Giant Cell Arteritis
Giant cell arteritis (GCA) is a condition in which certain arteries
become inflamed. It is also called temporal arteritis, as it often affects the arteries
near the temples, although it can involve arteries in just about any part of the body. The
inflammation of the involved artery leads to narrowing and sometimes to complete blockage
of the blood vessel. This results in the surrounding tissues being deprived of an adequate
blood supply. When GCA involves the arteries that supply blood to the eyes, blindness in
one or both eyes may develop suddenly. Strokes may rarely occur. Some of the more common
symptoms in GCA include headaches, pain in the jaw or tongue muscles when eating or
talking, and tenderness of the scalp over the temples.
GCA and PMR seem to be related, as they often occur together. Over 10
percent of people with PMR also have GCA; approximately 50 percent of people with GCA also
Cause of Giant Cell Arteritis
The causes of PMR and GCA are not known. Because these are disorders
that occur primarily in older people, it has been suggested that these diseases may be
related somehow to the process of aging. A genetic predisposition seems to be involved.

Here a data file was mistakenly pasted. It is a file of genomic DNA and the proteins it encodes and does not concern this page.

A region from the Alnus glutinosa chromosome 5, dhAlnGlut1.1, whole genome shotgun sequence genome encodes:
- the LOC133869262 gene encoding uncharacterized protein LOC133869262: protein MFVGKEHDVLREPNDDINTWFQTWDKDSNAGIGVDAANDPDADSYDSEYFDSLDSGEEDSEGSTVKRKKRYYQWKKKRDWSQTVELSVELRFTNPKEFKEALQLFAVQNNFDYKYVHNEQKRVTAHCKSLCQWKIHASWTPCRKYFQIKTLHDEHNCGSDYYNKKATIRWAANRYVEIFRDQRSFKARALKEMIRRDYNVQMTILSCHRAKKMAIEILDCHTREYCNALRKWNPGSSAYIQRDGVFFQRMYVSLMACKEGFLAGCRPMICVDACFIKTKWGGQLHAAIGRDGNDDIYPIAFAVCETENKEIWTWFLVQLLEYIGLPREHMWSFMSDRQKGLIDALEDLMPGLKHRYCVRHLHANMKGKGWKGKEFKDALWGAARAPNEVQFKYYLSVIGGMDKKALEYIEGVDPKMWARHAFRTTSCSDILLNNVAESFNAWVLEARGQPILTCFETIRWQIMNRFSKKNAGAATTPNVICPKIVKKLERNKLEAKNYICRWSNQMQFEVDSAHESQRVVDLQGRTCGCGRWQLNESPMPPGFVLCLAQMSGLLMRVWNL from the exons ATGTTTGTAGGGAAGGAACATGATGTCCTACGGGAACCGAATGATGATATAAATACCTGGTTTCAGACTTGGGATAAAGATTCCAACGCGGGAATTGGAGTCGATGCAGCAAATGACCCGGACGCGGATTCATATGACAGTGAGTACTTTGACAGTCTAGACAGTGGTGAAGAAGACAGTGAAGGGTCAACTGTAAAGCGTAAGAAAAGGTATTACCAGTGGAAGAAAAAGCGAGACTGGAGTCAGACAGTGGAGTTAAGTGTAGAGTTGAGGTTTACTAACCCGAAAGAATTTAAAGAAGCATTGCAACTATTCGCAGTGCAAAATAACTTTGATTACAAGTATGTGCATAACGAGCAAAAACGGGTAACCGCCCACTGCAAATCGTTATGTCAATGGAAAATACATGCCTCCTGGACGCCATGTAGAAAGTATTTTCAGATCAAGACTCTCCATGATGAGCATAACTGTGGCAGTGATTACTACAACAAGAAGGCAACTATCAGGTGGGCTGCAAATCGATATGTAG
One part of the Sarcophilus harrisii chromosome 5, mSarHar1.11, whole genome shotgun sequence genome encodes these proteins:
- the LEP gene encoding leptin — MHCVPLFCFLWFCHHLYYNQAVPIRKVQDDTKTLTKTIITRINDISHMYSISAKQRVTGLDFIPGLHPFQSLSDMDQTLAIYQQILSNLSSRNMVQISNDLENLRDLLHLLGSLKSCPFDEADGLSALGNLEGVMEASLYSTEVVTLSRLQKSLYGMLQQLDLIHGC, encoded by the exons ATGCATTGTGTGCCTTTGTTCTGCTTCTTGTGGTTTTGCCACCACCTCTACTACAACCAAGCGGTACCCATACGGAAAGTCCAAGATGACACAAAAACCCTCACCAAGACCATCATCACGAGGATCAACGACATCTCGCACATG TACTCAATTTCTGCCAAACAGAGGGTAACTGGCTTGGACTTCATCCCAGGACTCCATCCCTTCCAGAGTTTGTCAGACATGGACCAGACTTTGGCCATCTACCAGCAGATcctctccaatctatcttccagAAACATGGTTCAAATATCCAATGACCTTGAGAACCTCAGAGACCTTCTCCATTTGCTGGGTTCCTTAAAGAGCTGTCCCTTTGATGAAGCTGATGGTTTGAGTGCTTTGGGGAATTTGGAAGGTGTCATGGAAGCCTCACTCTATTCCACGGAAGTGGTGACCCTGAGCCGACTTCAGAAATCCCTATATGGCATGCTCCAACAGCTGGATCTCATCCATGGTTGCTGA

Health impact of Giant
- PMR and GCA almost always occur in people over the age of 50; the average
age of persons with these diseases is approximately 70.
- PMR and GCA occur twice as often in women as in men.
- Whites have a stronger predisposition to PMR and GCA.
- The prevalence of PMR is 700 per 100,000; that of GCA is 200 per 100,000.
Diagnosis of Giant Cell Arteritis
PMR is a syndrome, and unfortunately, there are no specific tests.
Other conditions that cause symptoms similar to PMR need to be excluded before the
diagnosis of PMR can be confidently made. The diagnosis of PMR is made based on the
history and physical examination along with blood tests. A biopsy of an affected blood
vessel usually the temporal artery is necessary to confirm GCA.
Treatment of Giant Cell Arteritis
The goal in treating PMR and GCA is to relieve the symptoms and, in the
case of GCA, to prevent damage to the tissues. The most commonly used medication is
prednisone. Usually patients with PMR respond very quickly to low doses; patients with GCA
usually require larger doses of this medication. Treatment often extends for two years or
longer. In mild cases of PMR, it may be possible to treat the symptoms with nonsteroidal
anti-inflammatory medications. Corticosteroids and nonsteroidal anti-inflammatory drugs
can have side effects which may be particularly severe in the elderly. Methotrexate may be
used as an alternative to steroids.